Caution: Mosquito borne diseases still a global threat for travelers

Mosquito borne diseases, specifically malaria, dengue, yellow fever, zika, and chikungunya have resulted in millions of hospital admissions and deaths every year. It is extremely important to take the necessary precautions to avoid bites, especially when traveling to affected regions. 
For most mosquito borne diseases, there are no known cures (with the exception of malaria), therefore, the best way to protect yourself when traveling is to avoid bites all together.

This can be done several ways:
  • Wearing long sleeved shirts and pants 
  • Choosing a hotel (or any place to stay) that has air conditioning, or screens on the windows and doors. 
  • Sleeping under a mosquito net, especially if your lodging does not have proper screening. 
  • Covering yourself with insect repellant, even your clothes (as mosquitos can often bite through them)


Close to 40% of the world’s population lives in regions threatened by malaria, more precisely about 3.2 billion people. Malaria has an incubation period of 7-30 days, meaning symptoms won’t be observed directly after a bite. 
Symptoms: Chills, fever, sweats, headaches, nausea and vomiting, body aches, weakness, enlarged spleen, increased respiratory rate, enlargement of liver. 
Malaria can also be complicated by organ failures or abnormalities in the victim’s metabolism or blood, in which case the symptoms can be much more severe and life threatening. 
Treatment: varies depending on the type of mosquito involved, the clinical status of the victim, and where in the world the disease was contracted. 



Dengue is common in mostly urban and semi urban settings. As many as 400 million people can be infected every year. 
Symptoms: high fever, headache, severe pain behind the eyes, joint pain, muscle and bone pain, rash, and mild bleeding (possibly through nose or gums, or easy bruising). 
Dengue hemorrhagic fever (Severe Dengue) can be passed with the same virus that transmits dengue. It is less common, but much more severe. Symptoms start with a fever lasting 2-7 days. The end of the fever could mark the start of severe abdominal pain and vomiting, as well as the failure of the circulatory system, shock, and death if circulation is not repaired. Hemorrhaging and internal bleeding are also possible.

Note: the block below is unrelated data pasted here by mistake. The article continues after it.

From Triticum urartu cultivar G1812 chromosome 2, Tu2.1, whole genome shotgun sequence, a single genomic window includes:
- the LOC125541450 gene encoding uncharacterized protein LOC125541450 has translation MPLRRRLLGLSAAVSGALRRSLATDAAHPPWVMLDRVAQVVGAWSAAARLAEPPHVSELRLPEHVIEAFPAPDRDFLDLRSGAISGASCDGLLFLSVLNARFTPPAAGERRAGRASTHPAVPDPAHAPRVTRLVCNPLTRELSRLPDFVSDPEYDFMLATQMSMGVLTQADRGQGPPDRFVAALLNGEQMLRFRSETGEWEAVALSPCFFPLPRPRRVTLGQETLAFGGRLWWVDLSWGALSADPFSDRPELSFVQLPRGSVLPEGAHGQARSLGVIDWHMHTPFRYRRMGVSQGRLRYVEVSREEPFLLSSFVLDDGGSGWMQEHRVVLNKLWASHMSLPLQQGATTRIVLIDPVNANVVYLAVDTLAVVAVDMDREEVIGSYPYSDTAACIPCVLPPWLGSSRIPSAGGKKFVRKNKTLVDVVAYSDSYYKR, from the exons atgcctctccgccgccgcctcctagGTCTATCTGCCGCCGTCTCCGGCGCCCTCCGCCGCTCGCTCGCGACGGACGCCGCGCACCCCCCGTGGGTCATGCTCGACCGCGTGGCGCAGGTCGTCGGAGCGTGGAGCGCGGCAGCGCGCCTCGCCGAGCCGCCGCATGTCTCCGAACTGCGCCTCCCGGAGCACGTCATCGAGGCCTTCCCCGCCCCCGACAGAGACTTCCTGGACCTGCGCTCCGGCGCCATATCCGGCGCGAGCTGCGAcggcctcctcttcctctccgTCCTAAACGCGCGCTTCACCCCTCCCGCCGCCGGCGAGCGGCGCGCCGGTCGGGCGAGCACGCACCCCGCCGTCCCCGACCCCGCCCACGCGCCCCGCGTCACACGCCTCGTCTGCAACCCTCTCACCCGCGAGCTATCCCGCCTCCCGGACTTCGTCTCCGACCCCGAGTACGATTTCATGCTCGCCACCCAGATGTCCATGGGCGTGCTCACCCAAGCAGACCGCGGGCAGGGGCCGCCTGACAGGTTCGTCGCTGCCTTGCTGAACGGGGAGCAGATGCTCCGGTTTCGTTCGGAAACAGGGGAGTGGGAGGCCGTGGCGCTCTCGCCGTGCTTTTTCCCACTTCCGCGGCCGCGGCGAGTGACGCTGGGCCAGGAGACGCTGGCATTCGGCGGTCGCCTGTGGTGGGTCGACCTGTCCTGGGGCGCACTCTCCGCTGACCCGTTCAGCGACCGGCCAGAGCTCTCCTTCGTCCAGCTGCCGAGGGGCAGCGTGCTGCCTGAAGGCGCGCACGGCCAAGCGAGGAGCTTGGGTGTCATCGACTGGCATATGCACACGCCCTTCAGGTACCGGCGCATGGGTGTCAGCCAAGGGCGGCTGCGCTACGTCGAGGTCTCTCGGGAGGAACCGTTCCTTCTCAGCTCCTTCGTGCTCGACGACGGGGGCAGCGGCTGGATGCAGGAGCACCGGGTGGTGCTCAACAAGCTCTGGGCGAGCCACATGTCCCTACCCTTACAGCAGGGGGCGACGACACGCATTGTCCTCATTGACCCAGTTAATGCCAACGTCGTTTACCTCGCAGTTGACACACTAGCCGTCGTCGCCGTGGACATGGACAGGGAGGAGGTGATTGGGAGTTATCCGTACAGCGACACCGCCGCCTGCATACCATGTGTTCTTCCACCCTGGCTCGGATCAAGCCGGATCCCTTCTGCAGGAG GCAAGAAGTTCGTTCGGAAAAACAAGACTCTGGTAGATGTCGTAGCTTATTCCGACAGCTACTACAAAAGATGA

Treatment: There is no specific medication, however if you have contracted dengue the best thing to do is take pain relievers with acetaminophen, and get plenty of rest and fluids. 


Yellow Fever 

Yellow fever is primarily present in tropical and subtropical areas in South America and Africa, and has an incubation period of 3-6 days. 

Symptoms: Fever, chills, severe headache, back pain, general body aches, nausea, vomiting, fatigue, and weakness. 

Roughly 15% of people who contract yellow fever develop a more severe form of the disease. Symptoms include high fever, jaundice, bleeding, and eventually shock and failure of multiple organs. 

Treatment: No specific treatment. Rest, fluids, and pain medication should be used to decrease discomfort. 


Most people infected with Zika won’t notice any symptoms, and will have no clue they have been infected. The only way to know for sure is to get tested. A pregnant woman can pass the virus to a fetus, which can result in birth defects. 
Symptoms (if detected at all): Fever, rash, headache, joint pain, conjunctivitis (red eyes), and muscle pain.
Treatment: Get plenty of rest, and fluids to prevent dehydration. Take over the counter medicine to reduce fever and pain.



Most people infected will experience the onset of symptoms (3-7 days after being bitten). The majority of victims make a full recovery in less than a week, with some cases of prolonged joint pain (1-2 months) reported. 

Symptoms: Fever and joint pain. Sometimes: headache, muscle pain, rash, or joint swelling 
Treatment: There is no specific vaccine. Get plenty of rest, and hydration. Take over the counter medicine to reduce the fever and pain. Also prevent mosquito bites, as a mosquito will be able to infect those around you after biting you. 
Posted: 7/20/2017 1:31:56 PM